Earlier in the day came the one game where the winning team benefited a bit from the other team. Hawaii, a No. 13, took on California, a team that, simply put, had a rough week. They fired assistant coach Yann Hufnagel on Monday, lost Tyrone Wallace to injury on Wednesday, then Jabari Bird had back spasms and couldn’t go. Then the Golden Bears played from behind all game against the Rainbow Warriors, and just a couple of months after the NCAA sanctioned them for NCAA violations, including a postseason ban next year, Hawaii got their first NCAA Tournament win by a 77-66 margin. While Cal wasn’t whole by a long shot, give Hawaii credit because they played better.
One close call that didn’t turn into an upset was Maryland holding off South Dakota State 79-74 behind 27 points from Jake Layman. Down three, South Dakota turned the ball over and Maryland got a basket to seal a game where they led by as many as 18 points.
VCU, a No. 10 seed, played a great game with Oregon State that saw the Beavers rally to tie it in the second half. It was the Rams who made all the big plays late, though, as they would take home a 75-67 win, the first NCAA Tournament win for head coach Will Wade.
We had a dramatic finish in a game the double-digit seed did not win. Temple and Iowa went to overtime in Brooklyn after Quenton DeCosey hit three free throws with the Owls down by three late in regulation. With the game tied, Iowa’s got up a tough baseline jumper that airballed, but was right there to tip it in before the buzzer to give the Hawkeyes a 72-70 overtime win. Ray Floriani has more on this one.
The day ended with plenty of drama. First, No. 11 Northern Iowa did it again, getting a buzzer-beating bank shot from halfcourt by Paul Jesperson to beat Texas 75-72. Minutes later, Cincinnati and Saint Joseph’s were locked in a classic 8-9 game that might have been the best of the 16 on the day. Down one in the final minute, Cincinnati blocked a three-pointer and got a fast break dunk to take the lead. Isaiah Miles then hit a three-pointer from the left wing to put the Hawks back up by two, 78-76, and Cincinnati got up the court quickly. Troy Caupain ably found after meeting a bunch of Hawk defenders, and he dunked home what appeared to be the basket that would give us overtime. No one would have complained. But replays showed the ball wasn’t quite out of his hand as the light came on, and the shot was waived off. Saint Joseph’s won their first NCAA Tournament game since the magical run of 2004, and the TV showed the agony of defeat by giving us the image of how difficult this was for Cincinnati’s Octavius Ellis, who overcame a great deal of adversity to have a big senior year for the Bearcats.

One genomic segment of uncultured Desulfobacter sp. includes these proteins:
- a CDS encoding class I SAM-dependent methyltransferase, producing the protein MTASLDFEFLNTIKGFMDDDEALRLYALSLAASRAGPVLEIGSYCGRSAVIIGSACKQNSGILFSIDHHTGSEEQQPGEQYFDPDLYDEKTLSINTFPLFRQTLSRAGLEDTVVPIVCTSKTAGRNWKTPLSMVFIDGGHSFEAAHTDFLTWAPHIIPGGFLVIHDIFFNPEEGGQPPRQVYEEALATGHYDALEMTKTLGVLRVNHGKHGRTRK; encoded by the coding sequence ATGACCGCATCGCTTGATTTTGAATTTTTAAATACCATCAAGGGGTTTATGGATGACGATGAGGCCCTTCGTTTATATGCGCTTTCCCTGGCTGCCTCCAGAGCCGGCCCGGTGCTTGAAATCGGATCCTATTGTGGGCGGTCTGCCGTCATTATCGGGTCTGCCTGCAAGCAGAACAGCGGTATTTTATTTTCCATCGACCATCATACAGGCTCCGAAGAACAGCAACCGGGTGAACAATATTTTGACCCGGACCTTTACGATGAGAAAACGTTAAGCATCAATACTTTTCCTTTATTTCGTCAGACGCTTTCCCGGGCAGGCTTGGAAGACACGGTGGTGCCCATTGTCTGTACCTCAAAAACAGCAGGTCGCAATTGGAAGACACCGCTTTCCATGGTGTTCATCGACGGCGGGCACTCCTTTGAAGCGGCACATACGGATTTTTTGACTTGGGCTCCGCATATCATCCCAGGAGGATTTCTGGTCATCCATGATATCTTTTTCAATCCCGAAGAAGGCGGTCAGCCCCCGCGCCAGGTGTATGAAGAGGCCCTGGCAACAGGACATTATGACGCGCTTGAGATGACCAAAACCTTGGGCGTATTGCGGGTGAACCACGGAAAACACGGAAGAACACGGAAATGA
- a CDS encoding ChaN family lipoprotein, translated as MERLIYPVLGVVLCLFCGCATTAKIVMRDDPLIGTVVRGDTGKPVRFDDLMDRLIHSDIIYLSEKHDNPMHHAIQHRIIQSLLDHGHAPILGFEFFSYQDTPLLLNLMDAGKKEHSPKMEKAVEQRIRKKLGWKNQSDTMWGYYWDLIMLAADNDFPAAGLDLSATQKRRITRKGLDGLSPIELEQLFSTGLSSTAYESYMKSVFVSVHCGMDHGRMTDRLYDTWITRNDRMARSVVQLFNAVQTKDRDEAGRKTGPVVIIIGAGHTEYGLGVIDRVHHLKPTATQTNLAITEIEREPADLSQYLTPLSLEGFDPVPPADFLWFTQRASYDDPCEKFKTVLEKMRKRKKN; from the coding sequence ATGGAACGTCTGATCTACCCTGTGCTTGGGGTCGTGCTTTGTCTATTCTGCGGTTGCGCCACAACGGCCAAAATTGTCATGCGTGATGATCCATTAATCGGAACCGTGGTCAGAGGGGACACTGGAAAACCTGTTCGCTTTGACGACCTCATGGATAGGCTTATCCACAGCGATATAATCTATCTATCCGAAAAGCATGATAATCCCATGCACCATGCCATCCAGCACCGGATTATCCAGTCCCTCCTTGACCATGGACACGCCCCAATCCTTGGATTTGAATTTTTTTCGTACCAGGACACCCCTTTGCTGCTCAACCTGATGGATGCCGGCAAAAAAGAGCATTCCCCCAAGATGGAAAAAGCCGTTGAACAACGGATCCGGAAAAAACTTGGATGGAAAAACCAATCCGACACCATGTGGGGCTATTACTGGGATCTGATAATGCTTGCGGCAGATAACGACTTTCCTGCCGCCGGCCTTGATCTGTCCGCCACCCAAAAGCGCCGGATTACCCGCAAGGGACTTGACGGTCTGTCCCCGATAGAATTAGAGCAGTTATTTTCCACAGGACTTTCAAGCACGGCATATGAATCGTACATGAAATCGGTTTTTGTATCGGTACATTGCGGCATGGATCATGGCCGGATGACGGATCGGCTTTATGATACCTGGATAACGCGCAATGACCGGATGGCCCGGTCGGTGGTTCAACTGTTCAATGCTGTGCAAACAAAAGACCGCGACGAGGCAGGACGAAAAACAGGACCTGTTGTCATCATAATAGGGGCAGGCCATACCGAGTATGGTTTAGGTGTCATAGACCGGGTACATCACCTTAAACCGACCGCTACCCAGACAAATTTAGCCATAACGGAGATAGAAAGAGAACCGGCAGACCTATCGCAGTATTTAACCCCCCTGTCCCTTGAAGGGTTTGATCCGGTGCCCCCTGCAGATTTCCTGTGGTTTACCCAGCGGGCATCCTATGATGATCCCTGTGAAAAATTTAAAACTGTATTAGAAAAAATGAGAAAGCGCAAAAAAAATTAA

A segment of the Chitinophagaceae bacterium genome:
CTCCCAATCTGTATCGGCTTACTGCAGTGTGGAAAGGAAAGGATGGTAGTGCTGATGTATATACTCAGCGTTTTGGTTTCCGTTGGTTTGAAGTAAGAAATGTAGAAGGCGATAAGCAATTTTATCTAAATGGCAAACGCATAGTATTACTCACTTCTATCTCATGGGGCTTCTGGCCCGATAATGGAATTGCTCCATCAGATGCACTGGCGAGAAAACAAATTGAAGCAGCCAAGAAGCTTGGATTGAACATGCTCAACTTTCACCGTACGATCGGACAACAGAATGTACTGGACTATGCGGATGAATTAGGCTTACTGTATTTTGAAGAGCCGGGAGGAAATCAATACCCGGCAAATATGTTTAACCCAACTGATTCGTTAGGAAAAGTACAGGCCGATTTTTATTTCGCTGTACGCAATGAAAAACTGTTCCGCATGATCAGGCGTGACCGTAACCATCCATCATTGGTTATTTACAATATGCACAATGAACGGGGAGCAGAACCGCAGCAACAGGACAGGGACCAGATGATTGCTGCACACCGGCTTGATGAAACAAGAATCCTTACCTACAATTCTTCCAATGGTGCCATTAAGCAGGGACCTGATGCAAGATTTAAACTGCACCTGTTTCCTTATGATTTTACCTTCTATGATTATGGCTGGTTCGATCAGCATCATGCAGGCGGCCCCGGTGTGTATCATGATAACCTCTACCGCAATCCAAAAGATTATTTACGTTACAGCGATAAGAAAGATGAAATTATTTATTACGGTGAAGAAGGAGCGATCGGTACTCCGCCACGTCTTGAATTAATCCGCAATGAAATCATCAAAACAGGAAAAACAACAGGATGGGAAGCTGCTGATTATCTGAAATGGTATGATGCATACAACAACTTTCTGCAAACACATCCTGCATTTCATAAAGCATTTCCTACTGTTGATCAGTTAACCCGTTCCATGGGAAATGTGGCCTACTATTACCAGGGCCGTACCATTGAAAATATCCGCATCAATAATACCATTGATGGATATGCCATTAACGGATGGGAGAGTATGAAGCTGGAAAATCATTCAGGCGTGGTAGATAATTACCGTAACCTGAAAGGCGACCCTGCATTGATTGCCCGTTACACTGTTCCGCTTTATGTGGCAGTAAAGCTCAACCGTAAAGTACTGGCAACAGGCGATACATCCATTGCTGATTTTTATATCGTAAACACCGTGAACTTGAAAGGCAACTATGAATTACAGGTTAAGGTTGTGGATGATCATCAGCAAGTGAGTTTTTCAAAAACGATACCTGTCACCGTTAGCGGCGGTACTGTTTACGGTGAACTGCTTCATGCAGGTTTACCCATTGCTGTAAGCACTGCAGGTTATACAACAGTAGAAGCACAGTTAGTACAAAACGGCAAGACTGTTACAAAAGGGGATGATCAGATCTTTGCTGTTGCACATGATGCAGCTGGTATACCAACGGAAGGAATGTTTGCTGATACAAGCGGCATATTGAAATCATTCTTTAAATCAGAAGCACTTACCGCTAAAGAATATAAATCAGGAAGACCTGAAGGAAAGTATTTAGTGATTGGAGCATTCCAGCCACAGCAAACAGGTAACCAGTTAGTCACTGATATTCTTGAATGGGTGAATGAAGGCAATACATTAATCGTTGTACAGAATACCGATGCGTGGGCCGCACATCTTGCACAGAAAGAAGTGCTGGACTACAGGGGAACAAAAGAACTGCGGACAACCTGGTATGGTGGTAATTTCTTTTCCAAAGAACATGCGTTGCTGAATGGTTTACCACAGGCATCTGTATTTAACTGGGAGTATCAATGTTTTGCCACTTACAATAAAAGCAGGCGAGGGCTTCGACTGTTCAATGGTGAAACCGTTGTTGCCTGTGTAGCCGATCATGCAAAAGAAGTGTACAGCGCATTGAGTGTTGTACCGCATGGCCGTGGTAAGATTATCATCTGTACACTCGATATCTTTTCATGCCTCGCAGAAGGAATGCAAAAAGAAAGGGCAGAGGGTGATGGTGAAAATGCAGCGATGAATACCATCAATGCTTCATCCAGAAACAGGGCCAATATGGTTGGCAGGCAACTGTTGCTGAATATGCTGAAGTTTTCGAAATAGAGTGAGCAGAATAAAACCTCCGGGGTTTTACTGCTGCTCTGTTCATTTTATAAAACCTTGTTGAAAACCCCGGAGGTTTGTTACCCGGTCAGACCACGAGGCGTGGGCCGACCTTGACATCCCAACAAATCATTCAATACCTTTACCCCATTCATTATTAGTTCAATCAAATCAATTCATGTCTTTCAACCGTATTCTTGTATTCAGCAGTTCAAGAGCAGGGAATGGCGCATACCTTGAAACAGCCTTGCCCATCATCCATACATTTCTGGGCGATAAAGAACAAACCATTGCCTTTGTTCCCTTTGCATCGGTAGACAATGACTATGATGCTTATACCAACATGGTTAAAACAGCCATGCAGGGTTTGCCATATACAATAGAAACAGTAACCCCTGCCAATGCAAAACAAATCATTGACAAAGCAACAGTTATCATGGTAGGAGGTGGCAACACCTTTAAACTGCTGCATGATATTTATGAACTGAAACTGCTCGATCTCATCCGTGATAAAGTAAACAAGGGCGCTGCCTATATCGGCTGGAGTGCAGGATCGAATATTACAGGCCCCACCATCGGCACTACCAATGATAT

We can only hope the rest of the tournament is as compelling as this one has been thus far, as Ted Sarandis and I talked about late Friday night.